MONTEVIDEO -- Orders to repair and improve manufactured homes -- or demolish those not meeting safety and building codes -- will be presented to the owners of multiple units in the Northdale Community park in Montevideo.
Montevideo City Council members approved resolutions directing the improvements after reviewing inspection reports by the city building inspector. The report identified improvements needed on 20 different units.
City Manager Steve Jones said the inspections listed a substantial number of improvements that are needed. In some cases the repairs needed are relatively minor. Some of the units lack tie-downs, for examples.
But other hazards identified in the inspections range from broken windows and inoperable furnaces to deteriorating floors and hanging electrical wires.
The council approved sending the orders to owners John Strommer, Marlys Strommer, John Strommer, Ronald Strommer and Laura Sears for 18 different units.
Staff reported that they have had prior contact with the Strommers about the needed improvements but have not seen any of the issues addressed.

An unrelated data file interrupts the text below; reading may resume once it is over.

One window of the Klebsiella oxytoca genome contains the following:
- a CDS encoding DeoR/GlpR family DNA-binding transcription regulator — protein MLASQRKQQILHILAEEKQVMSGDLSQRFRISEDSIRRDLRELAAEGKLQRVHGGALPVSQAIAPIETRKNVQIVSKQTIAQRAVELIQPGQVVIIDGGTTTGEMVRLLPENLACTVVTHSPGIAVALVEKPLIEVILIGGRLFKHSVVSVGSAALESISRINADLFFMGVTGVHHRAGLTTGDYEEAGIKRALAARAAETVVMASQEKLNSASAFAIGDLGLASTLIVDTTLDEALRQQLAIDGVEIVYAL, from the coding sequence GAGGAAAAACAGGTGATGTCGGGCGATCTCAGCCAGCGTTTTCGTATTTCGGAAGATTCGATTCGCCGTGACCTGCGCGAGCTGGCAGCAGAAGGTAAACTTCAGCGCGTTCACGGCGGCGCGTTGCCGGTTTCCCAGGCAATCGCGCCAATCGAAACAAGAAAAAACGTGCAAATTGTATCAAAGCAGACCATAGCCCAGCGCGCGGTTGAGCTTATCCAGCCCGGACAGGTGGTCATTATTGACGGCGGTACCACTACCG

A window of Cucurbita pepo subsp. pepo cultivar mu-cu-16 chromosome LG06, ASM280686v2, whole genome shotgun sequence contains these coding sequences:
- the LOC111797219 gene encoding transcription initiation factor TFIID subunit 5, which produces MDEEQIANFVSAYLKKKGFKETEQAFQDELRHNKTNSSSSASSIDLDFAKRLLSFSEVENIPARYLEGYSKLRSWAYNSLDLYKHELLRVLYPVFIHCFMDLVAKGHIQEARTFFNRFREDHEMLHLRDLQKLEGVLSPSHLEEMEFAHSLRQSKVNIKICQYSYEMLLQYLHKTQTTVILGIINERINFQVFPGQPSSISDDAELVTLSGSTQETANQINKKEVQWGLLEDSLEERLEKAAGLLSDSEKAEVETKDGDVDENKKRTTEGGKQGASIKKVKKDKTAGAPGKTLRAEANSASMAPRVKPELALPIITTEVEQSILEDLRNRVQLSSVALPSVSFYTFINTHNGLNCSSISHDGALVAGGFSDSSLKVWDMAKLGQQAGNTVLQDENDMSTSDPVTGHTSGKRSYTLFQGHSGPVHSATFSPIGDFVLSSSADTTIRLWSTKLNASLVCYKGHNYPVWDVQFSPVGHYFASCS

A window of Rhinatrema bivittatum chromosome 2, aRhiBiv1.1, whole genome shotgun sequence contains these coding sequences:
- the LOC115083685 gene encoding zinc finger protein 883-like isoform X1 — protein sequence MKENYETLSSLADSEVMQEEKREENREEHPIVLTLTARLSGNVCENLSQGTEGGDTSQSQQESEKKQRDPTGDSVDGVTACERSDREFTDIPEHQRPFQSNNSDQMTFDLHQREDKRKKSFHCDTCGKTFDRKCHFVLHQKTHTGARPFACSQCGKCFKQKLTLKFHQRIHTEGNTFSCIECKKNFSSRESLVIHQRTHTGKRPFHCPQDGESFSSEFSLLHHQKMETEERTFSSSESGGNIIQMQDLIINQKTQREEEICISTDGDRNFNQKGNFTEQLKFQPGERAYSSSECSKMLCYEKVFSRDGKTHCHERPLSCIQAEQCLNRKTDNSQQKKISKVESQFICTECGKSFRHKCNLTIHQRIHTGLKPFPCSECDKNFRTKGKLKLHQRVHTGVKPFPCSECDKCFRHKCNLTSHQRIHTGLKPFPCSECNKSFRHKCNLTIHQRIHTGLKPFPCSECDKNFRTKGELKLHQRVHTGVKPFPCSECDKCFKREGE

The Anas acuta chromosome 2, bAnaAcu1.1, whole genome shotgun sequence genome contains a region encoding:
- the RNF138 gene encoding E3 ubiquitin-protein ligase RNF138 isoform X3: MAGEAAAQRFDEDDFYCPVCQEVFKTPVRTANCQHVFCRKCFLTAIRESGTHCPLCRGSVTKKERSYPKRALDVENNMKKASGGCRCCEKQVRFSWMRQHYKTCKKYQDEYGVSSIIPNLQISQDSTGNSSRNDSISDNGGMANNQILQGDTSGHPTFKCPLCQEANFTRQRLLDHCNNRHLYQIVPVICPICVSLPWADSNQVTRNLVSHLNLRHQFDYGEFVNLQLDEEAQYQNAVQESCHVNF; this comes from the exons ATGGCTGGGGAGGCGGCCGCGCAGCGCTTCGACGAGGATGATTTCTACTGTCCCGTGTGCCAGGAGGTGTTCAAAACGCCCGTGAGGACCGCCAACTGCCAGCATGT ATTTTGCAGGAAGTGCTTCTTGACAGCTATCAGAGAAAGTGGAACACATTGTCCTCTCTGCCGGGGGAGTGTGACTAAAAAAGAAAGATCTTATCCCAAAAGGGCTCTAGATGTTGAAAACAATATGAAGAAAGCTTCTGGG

Council members also approved orders for making corrections to Susan Armstrong and Douglas Kruger for two separate units.
In other business Monday, council members approved a recommendation from the traffic safety committee to return Washington Avenue (from Fifth to Fourth Streets) to two-way traffic. They also approved action to return one-way portions of Fourth, Fifth and Sixth Street from one-way to two-way.
The change is expected to occur Dec. 17.
Council members also went on record as supporting the eventual removal of the dam on the Chippewa River in Lagoon Park.
The Minnesota Department of Natural Resources currently has funding proposed for its removal.
The council members voiced support to move ahead, but said they would only approve a final plan after examining options for its replacements. The council is interested in seeing some of the river elevation created by the dam maintained, possibly through the development of rock rapids. They also expressed concerns about how the removal could affect the upstream area and Lagoon Park, as well as what happens to the silt that has accumulated behind the dam.